High CD34 surface expression in BCP-ALL predicts poor induction therapy response and is associated with altered expression of genes related to cell migration and adhesion

Publikation: Bidrag til tidsskriftTidsskriftartikelForskningfagfællebedømt


  • Fulltext

    Forlagets udgivne version, 1,46 MB, PDF-dokument

Minimal residual disease (MRD) constitutes the most important prognostic factor in B-cell precursor acute lymphoblastic leukemia (BCP-ALL). Flow cytometry is widely used in MRD assessment, yet little is known regarding the effect of different immunophenotypic subsets on outcome. In this study of 200 BCP-ALL patients, we found that a CD34-positive, CD38 dim-positive, nTdT dim-positive immunophenotype on the leukemic blasts was associated with poor induction therapy response and predicted an MRD level at the end of induction therapy (EOI) of ≥ 0.001. CD34 expression was strongly and positively associated with EOI MRD, whereas CD34-negative patients had a low relapse risk. Further, CD34 expression increased from diagnosis to relapse. CD34 is a stemness-associated cell-surface molecule, possibly involved in cell adhesion/migration or survival. Accordingly, genes associated with stemness were overrepresented among the most upregulated genes in CD34-positive leukemias, and protein–protein interaction networks showed an overrepresentation of genes associated with cell migration, cell adhesion, and negative regulation of apoptosis. The present work is the first to demonstrate a CD34-negative immunophenotype as a good prognostic factor in ALL, whereas high CD34 expression is associated with poor therapy response and an altered gene expression profile reminiscent of migrating cancer stem-like cells.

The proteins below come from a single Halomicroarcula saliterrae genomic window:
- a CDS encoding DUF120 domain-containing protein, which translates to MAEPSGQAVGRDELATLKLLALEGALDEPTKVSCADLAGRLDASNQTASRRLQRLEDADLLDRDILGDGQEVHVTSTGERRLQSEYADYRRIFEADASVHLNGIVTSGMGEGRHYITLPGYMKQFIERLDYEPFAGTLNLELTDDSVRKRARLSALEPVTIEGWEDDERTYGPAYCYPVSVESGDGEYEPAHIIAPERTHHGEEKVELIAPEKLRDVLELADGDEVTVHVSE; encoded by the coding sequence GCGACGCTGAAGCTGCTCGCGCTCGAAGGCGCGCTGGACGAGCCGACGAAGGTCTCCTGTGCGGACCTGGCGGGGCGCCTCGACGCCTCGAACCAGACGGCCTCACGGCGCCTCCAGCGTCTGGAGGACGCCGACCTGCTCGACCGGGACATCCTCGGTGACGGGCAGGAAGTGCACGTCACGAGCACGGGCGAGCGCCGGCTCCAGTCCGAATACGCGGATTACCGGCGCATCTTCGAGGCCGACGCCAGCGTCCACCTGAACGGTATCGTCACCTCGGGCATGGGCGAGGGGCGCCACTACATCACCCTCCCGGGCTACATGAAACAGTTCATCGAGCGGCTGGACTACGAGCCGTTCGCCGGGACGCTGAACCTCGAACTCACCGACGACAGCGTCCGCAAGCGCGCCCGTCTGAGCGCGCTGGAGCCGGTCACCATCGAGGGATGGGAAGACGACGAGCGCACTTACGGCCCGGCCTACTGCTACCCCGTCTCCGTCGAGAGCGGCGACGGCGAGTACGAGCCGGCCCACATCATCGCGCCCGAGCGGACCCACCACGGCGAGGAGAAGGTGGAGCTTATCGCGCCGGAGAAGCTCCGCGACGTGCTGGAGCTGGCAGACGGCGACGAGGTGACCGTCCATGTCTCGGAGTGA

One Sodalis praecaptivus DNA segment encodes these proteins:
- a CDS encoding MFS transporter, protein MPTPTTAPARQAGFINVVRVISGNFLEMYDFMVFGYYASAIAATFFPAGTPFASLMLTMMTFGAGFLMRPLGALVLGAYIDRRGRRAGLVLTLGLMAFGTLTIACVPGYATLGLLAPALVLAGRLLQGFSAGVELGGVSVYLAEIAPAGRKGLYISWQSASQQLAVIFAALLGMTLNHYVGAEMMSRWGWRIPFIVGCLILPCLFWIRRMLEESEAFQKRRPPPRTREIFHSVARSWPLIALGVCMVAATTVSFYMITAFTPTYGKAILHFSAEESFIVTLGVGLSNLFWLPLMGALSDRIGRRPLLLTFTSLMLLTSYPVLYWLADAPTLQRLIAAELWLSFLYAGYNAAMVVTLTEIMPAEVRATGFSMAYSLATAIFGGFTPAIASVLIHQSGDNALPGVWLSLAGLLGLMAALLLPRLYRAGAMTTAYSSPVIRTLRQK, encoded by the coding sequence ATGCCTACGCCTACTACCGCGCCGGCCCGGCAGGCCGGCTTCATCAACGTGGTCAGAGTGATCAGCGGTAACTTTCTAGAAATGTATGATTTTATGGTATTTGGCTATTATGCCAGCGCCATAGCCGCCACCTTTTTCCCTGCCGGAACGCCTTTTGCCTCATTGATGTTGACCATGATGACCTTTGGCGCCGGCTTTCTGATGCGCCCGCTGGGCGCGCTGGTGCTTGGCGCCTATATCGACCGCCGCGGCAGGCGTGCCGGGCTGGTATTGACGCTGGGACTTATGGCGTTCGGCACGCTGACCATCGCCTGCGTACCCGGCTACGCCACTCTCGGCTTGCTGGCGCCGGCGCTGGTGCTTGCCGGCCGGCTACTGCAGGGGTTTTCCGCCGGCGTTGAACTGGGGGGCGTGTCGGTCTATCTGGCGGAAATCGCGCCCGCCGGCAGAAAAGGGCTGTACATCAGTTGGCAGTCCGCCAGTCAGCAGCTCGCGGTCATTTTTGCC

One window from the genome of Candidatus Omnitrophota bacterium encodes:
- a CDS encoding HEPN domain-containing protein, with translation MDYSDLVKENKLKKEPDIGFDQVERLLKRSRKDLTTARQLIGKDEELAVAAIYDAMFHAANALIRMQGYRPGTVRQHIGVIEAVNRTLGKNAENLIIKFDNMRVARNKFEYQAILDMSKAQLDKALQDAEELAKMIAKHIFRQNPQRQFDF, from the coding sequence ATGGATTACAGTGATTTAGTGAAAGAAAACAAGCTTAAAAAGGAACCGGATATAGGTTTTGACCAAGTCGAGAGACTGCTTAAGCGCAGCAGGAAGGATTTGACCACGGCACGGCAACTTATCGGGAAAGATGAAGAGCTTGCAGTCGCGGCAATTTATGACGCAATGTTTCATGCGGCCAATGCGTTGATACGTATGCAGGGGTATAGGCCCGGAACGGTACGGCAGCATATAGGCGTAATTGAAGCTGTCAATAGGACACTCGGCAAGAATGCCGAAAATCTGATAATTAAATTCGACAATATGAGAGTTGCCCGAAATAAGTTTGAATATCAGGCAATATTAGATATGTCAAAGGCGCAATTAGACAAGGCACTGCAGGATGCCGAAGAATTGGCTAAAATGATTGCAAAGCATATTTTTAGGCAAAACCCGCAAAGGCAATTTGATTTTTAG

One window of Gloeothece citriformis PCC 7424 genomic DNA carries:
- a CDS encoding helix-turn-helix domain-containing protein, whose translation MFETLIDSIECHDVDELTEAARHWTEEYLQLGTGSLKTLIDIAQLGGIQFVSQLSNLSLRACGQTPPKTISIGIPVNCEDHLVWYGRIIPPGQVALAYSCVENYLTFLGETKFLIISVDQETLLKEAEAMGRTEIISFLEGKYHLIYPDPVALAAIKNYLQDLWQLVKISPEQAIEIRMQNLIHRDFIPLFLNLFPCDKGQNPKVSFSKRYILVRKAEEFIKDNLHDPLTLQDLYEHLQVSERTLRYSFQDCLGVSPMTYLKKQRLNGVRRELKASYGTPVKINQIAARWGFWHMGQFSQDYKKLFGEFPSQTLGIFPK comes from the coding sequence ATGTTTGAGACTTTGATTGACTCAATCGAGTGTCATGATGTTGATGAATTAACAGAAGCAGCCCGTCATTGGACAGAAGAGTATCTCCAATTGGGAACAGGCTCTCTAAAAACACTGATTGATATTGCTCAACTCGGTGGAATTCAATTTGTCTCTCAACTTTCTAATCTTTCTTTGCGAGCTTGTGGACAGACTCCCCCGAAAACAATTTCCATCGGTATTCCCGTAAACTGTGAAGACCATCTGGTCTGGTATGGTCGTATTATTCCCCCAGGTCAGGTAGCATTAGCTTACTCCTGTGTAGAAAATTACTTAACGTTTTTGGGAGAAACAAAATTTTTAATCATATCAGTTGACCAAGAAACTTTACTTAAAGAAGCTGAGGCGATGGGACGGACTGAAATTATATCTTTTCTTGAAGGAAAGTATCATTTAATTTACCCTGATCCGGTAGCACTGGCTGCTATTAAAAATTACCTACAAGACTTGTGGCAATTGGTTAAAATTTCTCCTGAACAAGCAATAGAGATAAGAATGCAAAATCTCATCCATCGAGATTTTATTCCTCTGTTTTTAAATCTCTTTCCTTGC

TidsskriftMolecular Oncology
Udgave nummer10
Sider (fra-til)2015-2030
Antal sider16
StatusUdgivet - 2022

Bibliografisk note

Funding Information:
We thank all the Danish pediatric oncology centers for providing clinical data and bone marrow samples for flow cytometric analysis and all the patients for their participation. This work is part of the Interregional Childhood Oncology Precision Medicine Exploration (iCOPE), a cross‐Oresund collaboration between University Hospital Copenhagen, Rigshospitalet, Lund University, Region Skåne and Danish Technical University (DTU), supported by European Regional Development Fund. This work is also part of the nationwide research program Childhood Oncology Network Targeting Research, Organisation & Life expectancy (CONTROL) and supported by the Danish Cancer Society (R‐257‐A14720) and the Danish Childhood Cancer Foundation (2019‐5934 and 2020‐5769).

Publisher Copyright:
© 2022 The Authors. Molecular Oncology published by John Wiley & Sons Ltd on behalf of Federation of European Biochemical Societies.

Antal downloads er baseret på statistik fra Google Scholar og www.ku.dk

Ingen data tilgængelig

ID: 303669180